Ending their sense of unity which makes them easy

This preview shows page 8 - 9 out of 14 pages.

ending their sense of unity, which makes them easy targets for the Abbasid authorities whenthey reassert control.But the origins of the slave trade during this time as a result of contact with the Islamic world lay the foundations for the Atlantic slave trade that takes hold in the 17thto 19thcenturies. See, the way that slaves actually get sold isn’t the way it gets portrayed in Roots, where the Europeans just show up out of nowhere and capture Kunta Kinte and his friends. No, what happens with the Atlantic slave trade is that Africans warring with each other capture slaves in battle, and sell them off to the Europeans. Remember, that if a European were to simply walk into the jungles of West Africa, he’d have about twelve seconds to live before getting ravaged by a wild animal or succumbing to disease, so it’s actually the stronger African tribes conquering the weaker ones, who then bring the people they have enslaved out to the Europeans to sell. This system ultimately is ended first by the efforts of the British to ban the slave trade in 1807, then by the events of the American Civil War, then by the banning of slavery in Brazil in 1888. What’s interesting, however, is that the slave trade STILL continues in East Africa, where the normally ‘Evil’ European imperialists find themselves fighting slave traders well into the 19thand 20thcenturies (the battle of Khartoum in the Sudan in the late 19thcentury is widely cited as an example of ‘Evil British Imperialists,’ but the main reason that battle was fought was to expel Islamic slave traders from the Sudan in order to keep the population there from being dragged off into slavery). Shifting gears, let’s move onto the religions of medieval Africa, which consist of your more tribal, animist, religions; Christianity; and Islam. First, the tribal animist religions. These religions are largely monotheistic in nature, some of which have grown from the belief in the god Nyamba, a creator God responsible for the workings of the world as well as keeping order. This creator god is also responsible for not only sustaining the world, but indirectly intervening in the affairs of humans via spirits so that he can influence the course of human affairs. The creator God is widely regarded as omnipotent and omniscient. There are many lesser gods and spirits who exist below the creator God who participate actively in world affairs, conferring or withholding benefits and bringing favour or injury to mortal men. Many Africans believe that their ancestors are included amongst these spirits, and honour their ancestors accordingly to receive benefits from those dearly departed. So in this religion, youhave to honour your god, the lesser gods, the spirits and your ancestors in order to have a good life. If you don’t you will be punished. Many Africans practicing this form of religion display their piety by prayer, animal sacrifices, and ceremonies to celebrate births, marriages, etc.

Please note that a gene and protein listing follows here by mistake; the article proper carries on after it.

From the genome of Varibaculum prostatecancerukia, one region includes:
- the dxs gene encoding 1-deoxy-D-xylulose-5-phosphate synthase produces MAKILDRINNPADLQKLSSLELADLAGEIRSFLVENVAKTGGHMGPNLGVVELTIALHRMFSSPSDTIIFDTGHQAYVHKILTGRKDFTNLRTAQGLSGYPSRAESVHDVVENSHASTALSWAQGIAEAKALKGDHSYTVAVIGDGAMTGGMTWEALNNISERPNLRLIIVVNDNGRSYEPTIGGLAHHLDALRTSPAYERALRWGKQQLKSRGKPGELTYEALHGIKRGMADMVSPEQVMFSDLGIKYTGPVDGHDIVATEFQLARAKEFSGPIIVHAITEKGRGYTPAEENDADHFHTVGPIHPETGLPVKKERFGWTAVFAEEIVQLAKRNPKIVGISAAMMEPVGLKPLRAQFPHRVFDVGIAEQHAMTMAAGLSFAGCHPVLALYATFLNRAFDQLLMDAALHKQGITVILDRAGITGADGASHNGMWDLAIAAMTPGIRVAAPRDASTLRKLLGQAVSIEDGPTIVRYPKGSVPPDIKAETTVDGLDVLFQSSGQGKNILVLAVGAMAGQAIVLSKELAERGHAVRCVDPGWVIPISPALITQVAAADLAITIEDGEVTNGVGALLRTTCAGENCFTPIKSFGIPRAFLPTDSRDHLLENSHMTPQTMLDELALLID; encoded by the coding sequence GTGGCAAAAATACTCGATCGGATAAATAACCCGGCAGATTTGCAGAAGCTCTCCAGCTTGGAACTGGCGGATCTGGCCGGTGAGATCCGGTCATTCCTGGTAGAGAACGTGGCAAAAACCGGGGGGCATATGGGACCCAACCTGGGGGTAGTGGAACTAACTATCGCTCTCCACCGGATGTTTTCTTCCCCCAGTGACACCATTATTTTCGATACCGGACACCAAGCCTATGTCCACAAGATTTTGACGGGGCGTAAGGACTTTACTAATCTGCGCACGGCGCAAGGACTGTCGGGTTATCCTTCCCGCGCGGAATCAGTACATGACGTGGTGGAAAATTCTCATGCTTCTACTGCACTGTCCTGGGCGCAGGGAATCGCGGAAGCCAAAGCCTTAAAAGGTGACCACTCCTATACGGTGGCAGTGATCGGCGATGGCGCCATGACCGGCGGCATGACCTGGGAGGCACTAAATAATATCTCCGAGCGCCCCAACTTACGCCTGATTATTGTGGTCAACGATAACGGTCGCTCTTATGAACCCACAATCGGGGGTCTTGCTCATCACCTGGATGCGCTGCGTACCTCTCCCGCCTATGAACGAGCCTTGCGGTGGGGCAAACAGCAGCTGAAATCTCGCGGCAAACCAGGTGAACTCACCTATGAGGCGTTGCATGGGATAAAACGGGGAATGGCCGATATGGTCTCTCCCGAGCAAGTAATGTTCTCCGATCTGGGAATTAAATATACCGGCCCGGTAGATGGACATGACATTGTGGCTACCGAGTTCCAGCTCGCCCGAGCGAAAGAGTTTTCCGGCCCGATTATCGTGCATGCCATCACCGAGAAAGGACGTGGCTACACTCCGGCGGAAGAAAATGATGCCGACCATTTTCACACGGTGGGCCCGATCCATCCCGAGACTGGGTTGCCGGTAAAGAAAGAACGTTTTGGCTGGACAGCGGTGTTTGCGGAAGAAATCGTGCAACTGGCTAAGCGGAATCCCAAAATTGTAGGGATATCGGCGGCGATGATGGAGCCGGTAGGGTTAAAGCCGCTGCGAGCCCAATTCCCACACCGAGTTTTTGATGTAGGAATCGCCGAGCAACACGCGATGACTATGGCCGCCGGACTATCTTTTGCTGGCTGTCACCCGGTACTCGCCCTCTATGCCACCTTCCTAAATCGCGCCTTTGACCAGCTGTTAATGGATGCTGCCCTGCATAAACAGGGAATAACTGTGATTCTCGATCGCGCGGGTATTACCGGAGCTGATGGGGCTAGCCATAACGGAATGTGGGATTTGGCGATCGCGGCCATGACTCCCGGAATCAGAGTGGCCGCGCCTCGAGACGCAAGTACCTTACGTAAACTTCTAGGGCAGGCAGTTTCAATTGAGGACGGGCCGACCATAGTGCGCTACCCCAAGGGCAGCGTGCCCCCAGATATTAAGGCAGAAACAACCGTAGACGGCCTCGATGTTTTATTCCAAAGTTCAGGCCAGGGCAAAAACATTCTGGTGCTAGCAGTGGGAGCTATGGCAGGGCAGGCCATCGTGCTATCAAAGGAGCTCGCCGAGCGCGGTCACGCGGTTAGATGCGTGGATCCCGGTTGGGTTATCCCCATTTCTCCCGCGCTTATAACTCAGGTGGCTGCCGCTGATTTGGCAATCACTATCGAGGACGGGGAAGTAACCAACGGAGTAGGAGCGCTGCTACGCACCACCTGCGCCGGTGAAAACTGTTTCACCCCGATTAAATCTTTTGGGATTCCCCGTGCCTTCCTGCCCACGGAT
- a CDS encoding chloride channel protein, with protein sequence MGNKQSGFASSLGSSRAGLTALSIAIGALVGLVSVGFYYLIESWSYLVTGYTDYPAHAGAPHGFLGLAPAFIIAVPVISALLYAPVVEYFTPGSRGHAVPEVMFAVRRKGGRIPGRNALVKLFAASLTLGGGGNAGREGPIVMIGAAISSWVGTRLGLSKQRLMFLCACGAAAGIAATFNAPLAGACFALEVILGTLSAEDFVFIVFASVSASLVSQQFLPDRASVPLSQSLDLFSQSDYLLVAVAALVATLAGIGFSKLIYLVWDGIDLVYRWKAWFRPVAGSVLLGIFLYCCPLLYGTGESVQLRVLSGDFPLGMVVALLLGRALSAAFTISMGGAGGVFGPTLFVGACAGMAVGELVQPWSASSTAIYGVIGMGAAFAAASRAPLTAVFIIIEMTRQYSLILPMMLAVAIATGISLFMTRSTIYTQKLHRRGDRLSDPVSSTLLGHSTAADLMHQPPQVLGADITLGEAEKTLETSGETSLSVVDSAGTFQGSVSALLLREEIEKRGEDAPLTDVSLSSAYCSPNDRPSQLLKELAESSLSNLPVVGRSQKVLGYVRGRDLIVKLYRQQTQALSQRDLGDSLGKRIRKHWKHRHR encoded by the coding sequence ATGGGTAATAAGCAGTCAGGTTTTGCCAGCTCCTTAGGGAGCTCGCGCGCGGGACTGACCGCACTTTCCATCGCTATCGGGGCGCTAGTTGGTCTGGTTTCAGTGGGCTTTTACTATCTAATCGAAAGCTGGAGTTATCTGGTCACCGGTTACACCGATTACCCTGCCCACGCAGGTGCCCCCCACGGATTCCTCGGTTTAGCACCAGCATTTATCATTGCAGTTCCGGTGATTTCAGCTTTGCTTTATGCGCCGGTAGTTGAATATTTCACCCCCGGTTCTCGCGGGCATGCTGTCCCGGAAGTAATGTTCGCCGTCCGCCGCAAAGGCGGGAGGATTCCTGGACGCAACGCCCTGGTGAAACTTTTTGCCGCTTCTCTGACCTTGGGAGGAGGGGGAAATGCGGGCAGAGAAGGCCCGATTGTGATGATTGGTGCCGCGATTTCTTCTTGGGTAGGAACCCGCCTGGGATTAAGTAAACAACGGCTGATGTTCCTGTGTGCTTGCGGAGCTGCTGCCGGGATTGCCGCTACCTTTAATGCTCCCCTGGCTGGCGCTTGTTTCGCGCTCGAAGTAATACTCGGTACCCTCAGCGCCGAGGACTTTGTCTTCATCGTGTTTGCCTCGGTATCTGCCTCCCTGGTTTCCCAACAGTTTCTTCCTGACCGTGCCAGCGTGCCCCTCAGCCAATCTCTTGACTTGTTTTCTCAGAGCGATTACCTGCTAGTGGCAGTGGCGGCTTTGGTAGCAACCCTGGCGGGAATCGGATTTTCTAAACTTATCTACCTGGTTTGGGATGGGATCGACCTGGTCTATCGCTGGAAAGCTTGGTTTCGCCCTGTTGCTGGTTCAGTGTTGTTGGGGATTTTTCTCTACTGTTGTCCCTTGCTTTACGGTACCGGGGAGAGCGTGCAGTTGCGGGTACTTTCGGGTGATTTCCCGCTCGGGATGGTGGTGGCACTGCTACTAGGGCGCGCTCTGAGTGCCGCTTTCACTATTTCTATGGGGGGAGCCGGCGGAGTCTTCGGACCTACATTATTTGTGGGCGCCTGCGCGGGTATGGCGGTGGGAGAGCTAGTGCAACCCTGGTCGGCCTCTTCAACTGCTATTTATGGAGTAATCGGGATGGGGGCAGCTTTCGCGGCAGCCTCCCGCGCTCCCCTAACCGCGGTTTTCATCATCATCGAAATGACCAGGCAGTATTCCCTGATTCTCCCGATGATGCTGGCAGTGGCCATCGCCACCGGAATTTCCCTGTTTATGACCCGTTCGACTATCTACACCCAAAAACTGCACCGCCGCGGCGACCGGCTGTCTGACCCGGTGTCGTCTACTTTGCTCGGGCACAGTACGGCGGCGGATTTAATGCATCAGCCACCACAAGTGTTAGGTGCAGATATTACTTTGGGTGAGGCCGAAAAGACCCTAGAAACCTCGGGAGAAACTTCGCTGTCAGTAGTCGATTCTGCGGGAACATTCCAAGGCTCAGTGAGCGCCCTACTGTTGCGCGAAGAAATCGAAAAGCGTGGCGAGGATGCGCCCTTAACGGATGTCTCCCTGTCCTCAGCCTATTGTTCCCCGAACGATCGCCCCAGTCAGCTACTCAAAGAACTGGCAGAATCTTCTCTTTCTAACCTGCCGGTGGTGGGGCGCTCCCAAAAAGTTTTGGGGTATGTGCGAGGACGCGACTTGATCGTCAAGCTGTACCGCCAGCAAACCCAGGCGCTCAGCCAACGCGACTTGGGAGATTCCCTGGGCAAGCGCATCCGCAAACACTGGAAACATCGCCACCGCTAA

• Left Quote Icon

    Student Picture

  • Left Quote Icon

    Student Picture

  • Left Quote Icon

    Student Picture